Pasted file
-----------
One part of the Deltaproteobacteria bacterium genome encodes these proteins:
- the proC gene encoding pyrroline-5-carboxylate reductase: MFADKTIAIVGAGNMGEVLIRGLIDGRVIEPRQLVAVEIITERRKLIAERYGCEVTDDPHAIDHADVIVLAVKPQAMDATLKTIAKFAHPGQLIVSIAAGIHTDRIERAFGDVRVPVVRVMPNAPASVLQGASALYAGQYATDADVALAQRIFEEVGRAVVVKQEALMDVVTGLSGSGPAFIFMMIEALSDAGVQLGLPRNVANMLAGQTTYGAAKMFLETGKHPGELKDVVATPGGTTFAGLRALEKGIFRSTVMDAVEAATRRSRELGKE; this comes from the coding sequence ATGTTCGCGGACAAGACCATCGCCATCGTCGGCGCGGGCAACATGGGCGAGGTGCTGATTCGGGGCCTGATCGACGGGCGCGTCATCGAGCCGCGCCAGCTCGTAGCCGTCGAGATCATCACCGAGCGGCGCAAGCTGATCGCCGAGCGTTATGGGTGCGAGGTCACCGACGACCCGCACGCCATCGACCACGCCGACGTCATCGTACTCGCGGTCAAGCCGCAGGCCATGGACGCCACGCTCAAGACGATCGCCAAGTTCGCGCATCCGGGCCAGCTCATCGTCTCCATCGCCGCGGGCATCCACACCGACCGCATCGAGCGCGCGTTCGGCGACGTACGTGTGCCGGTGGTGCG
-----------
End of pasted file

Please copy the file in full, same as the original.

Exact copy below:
One part of the Deltaproteobacteria bacterium genome encodes these proteins:
- the proC gene encoding pyrroline-5-carboxylate reductase: MFADKTIAIVGAGNMGEVLIRGLIDGRVIEPRQLVAVEIITERRKLIAERYGCEVTDDPHAIDHADVIVLAVKPQAMDATLKTIAKFAHPGQLIVSIAAGIHTDRIERAFGDVRVPVVRVMPNAPASVLQGASALYAGQYATDADVALAQRIFEEVGRAVVVKQEALMDVVTGLSGSGPAFIFMMIEALSDAGVQLGLPRNVANMLAGQTTYGAAKMFLETGKHPGELKDVVATPGGTTFAGLRALEKGIFRSTVMDAVEAATRRSRELGKE; this comes from the coding sequence ATGTTCGCGGACAAGACCATCGCCATCGTCGGCGCGGGCAACATGGGCGAGGTGCTGATTCGGGGCCTGATCGACGGGCGCGTCATCGAGCCGCGCCAGCTCGTAGCCGTCGAGATCATCACCGAGCGGCGCAAGCTGATCGCCGAGCGTTATGGGTGCGAGGTCACCGACGACCCGCACGCCATCGACCACGCCGACGTCATCGTACTCGCGGTCAAGCCGCAGGCCATGGACGCCACGCTCAAGACGATCGCCAAGTTCGCGCATCCGGGCCAGCTCATCGTCTCCATCGCCGCGGGCATCCACACCGACCGCATCGAGCGCGCGTTCGGCGACGTACGTGTGCCGGTGGTGCG